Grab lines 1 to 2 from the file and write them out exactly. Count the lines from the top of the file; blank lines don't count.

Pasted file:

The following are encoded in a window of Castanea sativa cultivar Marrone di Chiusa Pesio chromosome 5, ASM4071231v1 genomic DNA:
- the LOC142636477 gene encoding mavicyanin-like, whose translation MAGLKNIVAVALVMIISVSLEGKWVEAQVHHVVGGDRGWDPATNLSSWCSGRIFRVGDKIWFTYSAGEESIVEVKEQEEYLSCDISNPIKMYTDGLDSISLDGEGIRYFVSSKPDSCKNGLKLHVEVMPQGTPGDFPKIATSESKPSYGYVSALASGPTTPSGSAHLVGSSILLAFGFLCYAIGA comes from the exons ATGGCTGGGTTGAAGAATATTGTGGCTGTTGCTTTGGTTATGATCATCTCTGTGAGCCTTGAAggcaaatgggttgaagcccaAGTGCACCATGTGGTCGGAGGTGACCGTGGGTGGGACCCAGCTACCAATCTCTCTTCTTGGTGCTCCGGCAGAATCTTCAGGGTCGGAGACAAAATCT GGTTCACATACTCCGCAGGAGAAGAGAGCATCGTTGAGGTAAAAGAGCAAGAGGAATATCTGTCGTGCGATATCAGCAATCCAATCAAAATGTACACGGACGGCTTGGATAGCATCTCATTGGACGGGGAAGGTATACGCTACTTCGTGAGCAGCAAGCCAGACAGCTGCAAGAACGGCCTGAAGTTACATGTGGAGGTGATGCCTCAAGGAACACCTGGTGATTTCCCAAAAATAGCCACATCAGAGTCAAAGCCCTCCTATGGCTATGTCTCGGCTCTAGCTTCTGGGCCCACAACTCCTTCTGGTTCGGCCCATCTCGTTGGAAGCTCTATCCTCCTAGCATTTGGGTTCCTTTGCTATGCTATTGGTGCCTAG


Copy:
The following are encoded in a window of Castanea sativa cultivar Marrone di Chiusa Pesio chromosome 5, ASM4071231v1 genomic DNA:
- the LOC142636477 gene encoding mavicyanin-like, whose translation MAGLKNIVAVALVMIISVSLEGKWVEAQVHHVVGGDRGWDPATNLSSWCSGRIFRVGDKIWFTYSAGEESIVEVKEQEEYLSCDISNPIKMYTDGLDSISLDGEGIRYFVSSKPDSCKNGLKLHVEVMPQGTPGDFPKIATSESKPSYGYVSALASGPTTPSGSAHLVGSSILLAFGFLCYAIGA comes from the exons ATGGCTGGGTTGAAGAATATTGTGGCTGTTGCTTTGGTTATGATCATCTCTGTGAGCCTTGAAggcaaatgggttgaagcccaAGTGCACCATGTGGTCGGAGGTGACCGTGGGTGGGACCCAGCTACCAATCTCTCTTCTTGGTGCTCCGGCAGAATCTTCAGGGTCGGAGACAAAATCT GGTTCACATACTCCGCAGGAGAAGAGAGCATCGTTGAGGTAAAAGAGCAAGAGGAATATCTGTCGTGCGATATCAGCAATCCAATCAAAATGTACACGGACGGCTTGGATAGCATCTCATTGGACGGGGAAGGTATACGCTACTTCGTGAGCAGCAAGCCAGACAGCTGCAAGAACGGCCTGAAGTTACATGTGGAGGTGATGCCTCAAGGAACACCTGGTGATTTCCCAAAAATAGCCACATCAGAGTCAAAGCCCTCCTATGGCTATGTCTCGGCTCTAGCTTCTGGGCCCACAACTCCTTCTGGTTCGGCCCATCTCGTTGGAAGCTCTATCCTCCTAGCATTTGGGTTCCTTTGCTATGCTATTGGTGCCTAG